American Heritage® Dictionary of the English Language, Fourth Edition
- n. A line, mark, smear, or band differentiated by color or texture from its surroundings.
- n. An inherent, often contrasting quality: "There was a streak of wildness in him” ( Olga Carlisle).
- n. A ray or flash of light: the first streaks of dawn; a streak of lightning.
- n. Informal A brief run or stretch, as of luck.
- n. Informal An unbroken series, as of wins or losses.
- n. Mineralogy The color of the fine powder produced when a mineral is rubbed against a hard surface. Used as a distinguishing characteristic.
- n. Botany Any of various viral diseases of plants characterized by the appearance of discolored stripes on the leaves or stems.
- n. Microbiology A bacterial culture inoculated by drawing a bacteria-laden needle across the surface of a solid culture medium.
- v. To mark with streaks: rain streaking the pavement.
- v. To lighten (strands of hair) with a chemical preparation.
- v. Microbiology To inoculate in order to produce a streak.
- v. To form streaks.
- v. To be or become streaked.
- v. To move at high speed; rush.
- v. To run naked in public, especially as a prank.
Century Dictionary and Cyclopedia
- To run swiftly.
- n. A line, band, or stripe of somewhat irregular shape.
- n. In mineralogy, the line or mark of fine powder produced when a mineral is scratched, or when it is rubbed upon a hard, rough surface, as that of unglazed porcelain. The color of the streak is often an important character, particularly in the case of minerals having a metallic luster. For example, certain massive forms of the iron ores hematite and magnetite resemble each other closely, but are readily distinguished by the fact that the former has a red and the latter a black streak.
- n. In zoology, a color-mark of considerable length for its width, and generally less firm and regular than a stripe. See streaked, streaky, and compare stripe, 1.
- n. Figuratively, a trait; a vein; a turn of character or disposition; a whim.
- n. Nautical, same as strake, 6.
- n. A rung of a ladder.
- n. A short piece of iron, six of which form the wheel-tire of a wooden artillery-carriage.
- To put a streak upon or in; break up the surface of by one or more streaks.
- To stretch; extend.
- To lay out, as a dead body.
- To stretch out; shoot, as a rocket or a shooting-star.
- n. In turpentine-making, the portion of a bled pine-tree from which the resin exudes.
- n. An irregular line left from smearing or motion.
- n. A continuous series of like events.
- n. The color of the powder of a mineral. So called, because a simple field test for a mineral is to streak it against unglazed white porcelain.
- n. A moth of the family Geometridae Chesias legatella.
- n. A tendency or characteristic, but not a dominant or pervasive one.
- v. intransitive to have or obtain streaks.
- v. intransitive, slang to run naked in public
- v. transitive to create streaks
- v. transitive To move very swiftly.
GNU Webster's 1913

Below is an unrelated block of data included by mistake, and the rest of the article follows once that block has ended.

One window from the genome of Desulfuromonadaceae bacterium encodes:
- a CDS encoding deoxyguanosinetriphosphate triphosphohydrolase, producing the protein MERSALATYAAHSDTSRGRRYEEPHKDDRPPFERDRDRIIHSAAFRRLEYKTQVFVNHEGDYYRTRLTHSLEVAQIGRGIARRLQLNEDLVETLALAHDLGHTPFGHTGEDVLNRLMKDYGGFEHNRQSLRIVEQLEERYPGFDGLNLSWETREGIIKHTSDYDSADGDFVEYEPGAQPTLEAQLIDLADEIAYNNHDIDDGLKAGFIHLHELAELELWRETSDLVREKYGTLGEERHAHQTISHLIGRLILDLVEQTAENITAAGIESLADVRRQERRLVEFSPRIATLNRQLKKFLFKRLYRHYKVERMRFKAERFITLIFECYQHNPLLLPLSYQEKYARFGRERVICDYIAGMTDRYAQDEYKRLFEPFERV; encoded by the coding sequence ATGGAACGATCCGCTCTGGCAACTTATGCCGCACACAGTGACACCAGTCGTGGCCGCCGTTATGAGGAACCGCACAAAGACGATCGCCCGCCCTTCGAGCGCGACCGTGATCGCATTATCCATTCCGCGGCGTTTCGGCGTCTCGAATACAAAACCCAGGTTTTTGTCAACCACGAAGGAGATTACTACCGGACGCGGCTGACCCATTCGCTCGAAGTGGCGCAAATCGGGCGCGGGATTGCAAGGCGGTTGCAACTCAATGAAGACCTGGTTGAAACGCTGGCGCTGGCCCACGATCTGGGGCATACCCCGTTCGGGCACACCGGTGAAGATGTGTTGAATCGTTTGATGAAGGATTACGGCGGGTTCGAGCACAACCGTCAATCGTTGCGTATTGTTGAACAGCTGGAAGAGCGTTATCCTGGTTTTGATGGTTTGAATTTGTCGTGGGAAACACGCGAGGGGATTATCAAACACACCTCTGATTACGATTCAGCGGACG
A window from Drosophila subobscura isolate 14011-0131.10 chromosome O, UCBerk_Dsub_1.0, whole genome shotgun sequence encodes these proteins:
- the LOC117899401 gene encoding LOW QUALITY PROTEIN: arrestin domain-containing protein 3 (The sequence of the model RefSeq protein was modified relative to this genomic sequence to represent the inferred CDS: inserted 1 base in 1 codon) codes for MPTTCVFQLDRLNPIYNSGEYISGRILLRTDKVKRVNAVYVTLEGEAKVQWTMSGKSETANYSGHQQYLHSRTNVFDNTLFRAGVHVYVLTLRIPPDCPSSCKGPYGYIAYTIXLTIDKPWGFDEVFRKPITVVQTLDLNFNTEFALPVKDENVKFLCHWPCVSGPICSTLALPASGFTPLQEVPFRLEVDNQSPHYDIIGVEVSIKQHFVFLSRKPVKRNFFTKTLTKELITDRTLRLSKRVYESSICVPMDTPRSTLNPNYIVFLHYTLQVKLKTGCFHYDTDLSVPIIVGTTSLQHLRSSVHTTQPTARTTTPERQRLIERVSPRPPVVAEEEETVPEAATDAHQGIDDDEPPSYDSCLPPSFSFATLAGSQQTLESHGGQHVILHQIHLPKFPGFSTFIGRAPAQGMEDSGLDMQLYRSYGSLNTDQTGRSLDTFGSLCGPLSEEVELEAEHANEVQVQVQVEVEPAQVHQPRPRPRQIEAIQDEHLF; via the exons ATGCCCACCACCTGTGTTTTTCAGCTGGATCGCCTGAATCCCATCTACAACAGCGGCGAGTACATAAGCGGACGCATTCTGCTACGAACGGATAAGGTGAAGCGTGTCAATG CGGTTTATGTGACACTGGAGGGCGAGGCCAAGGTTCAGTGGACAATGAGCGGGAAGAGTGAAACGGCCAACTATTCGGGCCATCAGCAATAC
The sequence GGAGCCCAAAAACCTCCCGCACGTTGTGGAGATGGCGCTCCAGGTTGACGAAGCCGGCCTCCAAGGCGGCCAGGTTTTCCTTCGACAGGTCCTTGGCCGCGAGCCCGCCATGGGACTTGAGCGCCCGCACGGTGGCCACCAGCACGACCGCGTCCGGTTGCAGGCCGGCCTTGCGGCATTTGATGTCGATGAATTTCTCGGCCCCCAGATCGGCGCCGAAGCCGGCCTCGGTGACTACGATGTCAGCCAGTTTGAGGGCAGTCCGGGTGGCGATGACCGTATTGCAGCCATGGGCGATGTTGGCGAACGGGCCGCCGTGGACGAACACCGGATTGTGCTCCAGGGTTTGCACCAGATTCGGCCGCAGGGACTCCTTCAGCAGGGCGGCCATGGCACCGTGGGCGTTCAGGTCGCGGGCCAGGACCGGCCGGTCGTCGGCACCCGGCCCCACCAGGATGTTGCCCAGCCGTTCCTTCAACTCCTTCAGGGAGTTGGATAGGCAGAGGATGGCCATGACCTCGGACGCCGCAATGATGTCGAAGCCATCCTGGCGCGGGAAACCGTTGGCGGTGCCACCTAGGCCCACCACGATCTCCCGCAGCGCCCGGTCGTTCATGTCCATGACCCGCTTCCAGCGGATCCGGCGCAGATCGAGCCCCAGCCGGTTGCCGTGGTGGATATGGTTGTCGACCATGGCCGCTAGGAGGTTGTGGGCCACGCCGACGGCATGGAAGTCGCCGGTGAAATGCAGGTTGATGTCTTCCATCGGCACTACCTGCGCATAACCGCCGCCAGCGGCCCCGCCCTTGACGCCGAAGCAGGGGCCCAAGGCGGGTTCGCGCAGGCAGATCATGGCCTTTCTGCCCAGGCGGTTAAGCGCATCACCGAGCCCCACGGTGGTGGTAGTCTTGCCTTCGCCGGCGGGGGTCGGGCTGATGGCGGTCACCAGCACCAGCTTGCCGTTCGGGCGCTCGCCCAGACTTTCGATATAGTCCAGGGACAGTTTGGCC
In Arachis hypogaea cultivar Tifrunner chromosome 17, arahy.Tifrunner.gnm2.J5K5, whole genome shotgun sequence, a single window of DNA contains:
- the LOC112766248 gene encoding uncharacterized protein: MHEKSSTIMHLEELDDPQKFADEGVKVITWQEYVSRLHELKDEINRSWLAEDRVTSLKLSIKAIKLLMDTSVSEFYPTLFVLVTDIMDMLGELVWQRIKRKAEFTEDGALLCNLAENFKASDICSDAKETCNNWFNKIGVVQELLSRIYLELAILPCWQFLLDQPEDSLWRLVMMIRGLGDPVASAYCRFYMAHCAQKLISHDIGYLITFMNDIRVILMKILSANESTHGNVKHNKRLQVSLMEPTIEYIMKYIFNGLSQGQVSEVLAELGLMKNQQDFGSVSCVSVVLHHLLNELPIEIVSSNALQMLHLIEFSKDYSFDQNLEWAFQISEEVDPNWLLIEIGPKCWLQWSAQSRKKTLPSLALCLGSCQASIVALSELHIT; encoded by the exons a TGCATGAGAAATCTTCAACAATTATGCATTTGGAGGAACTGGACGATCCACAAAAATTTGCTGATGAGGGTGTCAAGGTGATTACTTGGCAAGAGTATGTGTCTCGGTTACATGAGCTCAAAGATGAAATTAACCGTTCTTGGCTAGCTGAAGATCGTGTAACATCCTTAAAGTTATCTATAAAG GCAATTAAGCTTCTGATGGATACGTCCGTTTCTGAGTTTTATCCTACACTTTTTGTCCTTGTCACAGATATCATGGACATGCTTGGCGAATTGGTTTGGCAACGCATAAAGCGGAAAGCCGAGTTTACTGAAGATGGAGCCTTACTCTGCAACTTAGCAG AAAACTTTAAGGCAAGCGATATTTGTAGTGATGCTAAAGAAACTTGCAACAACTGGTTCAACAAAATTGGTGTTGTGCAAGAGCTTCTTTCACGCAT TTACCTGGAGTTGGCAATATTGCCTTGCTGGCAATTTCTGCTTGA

- v. Obs. or Prov. Eng. & Scot. To stretch; to extend; hence, to lay out, as a dead body.
- n. A line or long mark of a different color from the ground; a stripe; a vein.
- n. (Shipbuilding) A strake.
- n. (Min.) The fine powder or mark yielded by a mineral when scratched or rubbed against a harder surface, the color of which is sometimes a distinguishing character.
- n. obsolete The rung or round of a ladder.
- v. To form streaks or stripes in or on; to stripe; to variegate with lines of a different color, or of different colors.
- v. colloq. With
itas an object: To run swiftly.
- n. a narrow marking of a different color or texture from the background
- v. run naked in a public place
- n. a sudden flash (as of lightning)
- v. mark with spots or blotches of different color or shades of color as if stained
- n. an unbroken series of events
- v. move quickly in a straight line
- n. a distinctive characteristic
- Middle English streke, line, from Old English strica. (American Heritage® Dictionary of the English Language, Fourth Edition)
“The Rocket's win streak is one (contradict perception of indespensibility?).”
“The small win streak is important because Indiana had lost seven in a row before beating New York on Wednesday.”
“That streak is one game short of Wayne Gretzky's league record for longest points streak from a debut with a new team, set in 1988 with Los Angeles.”
“This win streak is Detroit's longest since winning 11 in a row from Dec. 14-Jan.”
“The Los Angeles Lakers '33-game win streak is the longest among teams in the four major pro sports, bettering the 2003-04 New England Patriots (21), baseball's 1916 New York Giants (26) and the 1992-93 Pittsburgh Penguins (17).”
“Team USA, riding a 167-game win streak, is well aware that the competition has improved and become more aggressive in hopes of knocking it off its perch.”
“TOMS RIVER - The title streak continues for two of South Jersey's storied wrestling programs.”
“Hawaii hasn't lost since, running the title streak to eight.”
“Never mind that tucked in the middle of the streak is a loss at Virginia.”
“` ` This streak is a good sign, but we can't stop, '' Bryzgalov said.”
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